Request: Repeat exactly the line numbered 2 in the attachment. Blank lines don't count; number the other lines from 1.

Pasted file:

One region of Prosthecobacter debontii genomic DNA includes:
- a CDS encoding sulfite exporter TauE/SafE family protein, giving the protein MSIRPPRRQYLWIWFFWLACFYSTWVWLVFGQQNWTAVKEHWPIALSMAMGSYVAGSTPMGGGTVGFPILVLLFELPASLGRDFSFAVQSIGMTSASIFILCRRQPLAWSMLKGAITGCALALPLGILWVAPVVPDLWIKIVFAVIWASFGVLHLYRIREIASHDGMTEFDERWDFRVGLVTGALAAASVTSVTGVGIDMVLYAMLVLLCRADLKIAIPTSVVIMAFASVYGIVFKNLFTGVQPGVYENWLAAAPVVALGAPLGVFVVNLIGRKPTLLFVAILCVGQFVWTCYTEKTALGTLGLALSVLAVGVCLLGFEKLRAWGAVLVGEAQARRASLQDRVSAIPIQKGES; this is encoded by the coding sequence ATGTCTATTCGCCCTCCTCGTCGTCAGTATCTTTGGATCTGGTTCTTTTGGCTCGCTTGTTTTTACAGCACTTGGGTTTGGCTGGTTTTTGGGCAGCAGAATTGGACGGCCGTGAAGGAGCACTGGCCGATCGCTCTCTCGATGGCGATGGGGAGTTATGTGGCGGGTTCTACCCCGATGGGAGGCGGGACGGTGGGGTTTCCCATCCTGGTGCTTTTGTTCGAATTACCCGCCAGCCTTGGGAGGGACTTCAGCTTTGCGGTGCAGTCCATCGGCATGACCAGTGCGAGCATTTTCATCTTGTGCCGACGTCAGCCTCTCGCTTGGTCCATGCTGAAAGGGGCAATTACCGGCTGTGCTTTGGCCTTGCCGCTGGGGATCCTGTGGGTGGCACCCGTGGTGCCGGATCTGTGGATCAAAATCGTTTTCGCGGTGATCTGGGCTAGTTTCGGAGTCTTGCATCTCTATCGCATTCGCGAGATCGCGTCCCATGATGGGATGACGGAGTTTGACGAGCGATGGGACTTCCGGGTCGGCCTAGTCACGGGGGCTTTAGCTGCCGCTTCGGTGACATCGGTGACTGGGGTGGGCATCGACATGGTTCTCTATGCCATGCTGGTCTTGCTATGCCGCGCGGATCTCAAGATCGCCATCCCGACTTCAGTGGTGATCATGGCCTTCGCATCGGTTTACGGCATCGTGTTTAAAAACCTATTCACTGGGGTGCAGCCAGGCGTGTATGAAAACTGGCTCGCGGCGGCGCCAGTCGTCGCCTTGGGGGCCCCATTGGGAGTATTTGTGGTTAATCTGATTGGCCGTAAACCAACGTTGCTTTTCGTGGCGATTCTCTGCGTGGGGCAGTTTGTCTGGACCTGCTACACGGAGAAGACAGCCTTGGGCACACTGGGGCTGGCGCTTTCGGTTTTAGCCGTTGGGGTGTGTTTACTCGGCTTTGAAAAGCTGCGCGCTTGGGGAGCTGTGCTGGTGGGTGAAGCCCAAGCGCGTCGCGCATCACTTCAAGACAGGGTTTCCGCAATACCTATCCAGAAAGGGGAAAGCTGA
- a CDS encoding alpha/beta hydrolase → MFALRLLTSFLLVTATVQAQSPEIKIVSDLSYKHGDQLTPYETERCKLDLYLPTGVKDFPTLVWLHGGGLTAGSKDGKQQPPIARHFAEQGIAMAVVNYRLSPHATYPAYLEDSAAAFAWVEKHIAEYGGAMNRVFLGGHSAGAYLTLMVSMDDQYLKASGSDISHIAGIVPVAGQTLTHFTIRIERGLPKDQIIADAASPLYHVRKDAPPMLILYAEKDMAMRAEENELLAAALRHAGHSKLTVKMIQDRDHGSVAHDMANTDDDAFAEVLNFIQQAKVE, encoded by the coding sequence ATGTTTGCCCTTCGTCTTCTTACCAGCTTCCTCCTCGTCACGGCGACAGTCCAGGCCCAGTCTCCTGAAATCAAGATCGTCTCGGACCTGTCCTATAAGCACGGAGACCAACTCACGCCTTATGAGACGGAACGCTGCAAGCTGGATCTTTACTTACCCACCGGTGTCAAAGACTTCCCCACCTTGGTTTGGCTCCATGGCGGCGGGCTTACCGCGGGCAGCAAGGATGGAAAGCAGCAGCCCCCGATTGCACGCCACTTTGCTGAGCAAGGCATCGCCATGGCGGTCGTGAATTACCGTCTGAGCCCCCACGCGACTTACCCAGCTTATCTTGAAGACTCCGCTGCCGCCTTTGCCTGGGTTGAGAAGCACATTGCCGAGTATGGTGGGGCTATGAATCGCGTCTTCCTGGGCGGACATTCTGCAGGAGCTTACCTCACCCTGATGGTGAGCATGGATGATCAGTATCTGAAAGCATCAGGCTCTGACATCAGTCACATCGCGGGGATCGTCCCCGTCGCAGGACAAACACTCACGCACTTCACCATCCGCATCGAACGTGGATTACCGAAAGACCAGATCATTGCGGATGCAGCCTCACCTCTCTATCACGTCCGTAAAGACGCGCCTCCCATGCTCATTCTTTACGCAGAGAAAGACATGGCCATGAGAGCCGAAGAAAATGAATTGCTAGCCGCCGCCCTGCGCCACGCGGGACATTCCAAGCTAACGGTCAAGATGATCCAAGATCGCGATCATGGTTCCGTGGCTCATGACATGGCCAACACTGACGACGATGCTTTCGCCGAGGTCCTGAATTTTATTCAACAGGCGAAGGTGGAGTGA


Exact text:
- a CDS encoding sulfite exporter TauE/SafE family protein, giving the protein MSIRPPRRQYLWIWFFWLACFYSTWVWLVFGQQNWTAVKEHWPIALSMAMGSYVAGSTPMGGGTVGFPILVLLFELPASLGRDFSFAVQSIGMTSASIFILCRRQPLAWSMLKGAITGCALALPLGILWVAPVVPDLWIKIVFAVIWASFGVLHLYRIREIASHDGMTEFDERWDFRVGLVTGALAAASVTSVTGVGIDMVLYAMLVLLCRADLKIAIPTSVVIMAFASVYGIVFKNLFTGVQPGVYENWLAAAPVVALGAPLGVFVVNLIGRKPTLLFVAILCVGQFVWTCYTEKTALGTLGLALSVLAVGVCLLGFEKLRAWGAVLVGEAQARRASLQDRVSAIPIQKGES; this is encoded by the coding sequence ATGTCTATTCGCCCTCCTCGTCGTCAGTATCTTTGGATCTGGTTCTTTTGGCTCGCTTGTTTTTACAGCACTTGGGTTTGGCTGGTTTTTGGGCAGCAGAATTGGACGGCCGTGAAGGAGCACTGGCCGATCGCTCTCTCGATGGCGATGGGGAGTTATGTGGCGGGTTCTACCCCGATGGGAGGCGGGACGGTGGGGTTTCCCATCCTGGTGCTTTTGTTCGAATTACCCGCCAGCCTTGGGAGGGACTTCAGCTTTGCGGTGCAGTCCATCGGCATGACCAGTGCGAGCATTTTCATCTTGTGCCGACGTCAGCCTCTCGCTTGGTCCATGCTGAAAGGGGCAATTACCGGCTGTGCTTTGGCCTTGCCGCTGGGGATCCTGTGGGTGGCACCCGTGGTGCCGGATCTGTGGATCAAAATCGTTTTCGCGGTGATCTGGGCTAGTTTCGGAGTCTTGCATCTCTATCGCATTCGCGAGATCGCGTCCCATGATGGGATGACGGAGTTTGACGAGCGATGGGACTTCCGGGTCGGCCTAGTCACGGGGGCTTTAGCTGCCGCTTCGGTGACATCGGTGACTGGGGTGGGCATCGACATGGTTCTCTATGCCATGCTGGTCTTGCTATGCCGCGCGGATCTCAAGATCGCCATCCCGACTTCAGTGGTGATCATGGCCTTCGCATCGGTTTACGGCATCGTGTTTAAAAACCTATTCACTGGGGTGCAGCCAGGCGTGTATGAAAACTGGCTCGCGGCGGCGCCAGTCGTCGCCTTGGGGGCCCCATTGGGAGTATTTGTGGTTAATCTGATTGGCCGTAAACCAACGTTGCTTTTCGTGGCGATTCTCTGCGTGGGGCAGTTTGTCTGGACCTGCTACACGGAGAAGACAGCCTTGGGCACACTGGGGCTGGCGCTTTCGGTTTTAGCCGTTGGGGTGTGTTTACTCGGCTTTGAAAAGCTGCGCGCTTGGGGAGCTGTGCTGGTGGGTGAAGCCCAAGCGCGTCGCGCATCACTTCAAGACAGGGTTTCCGCAATACCTATCCAGAAAGGGGAAAGCTGA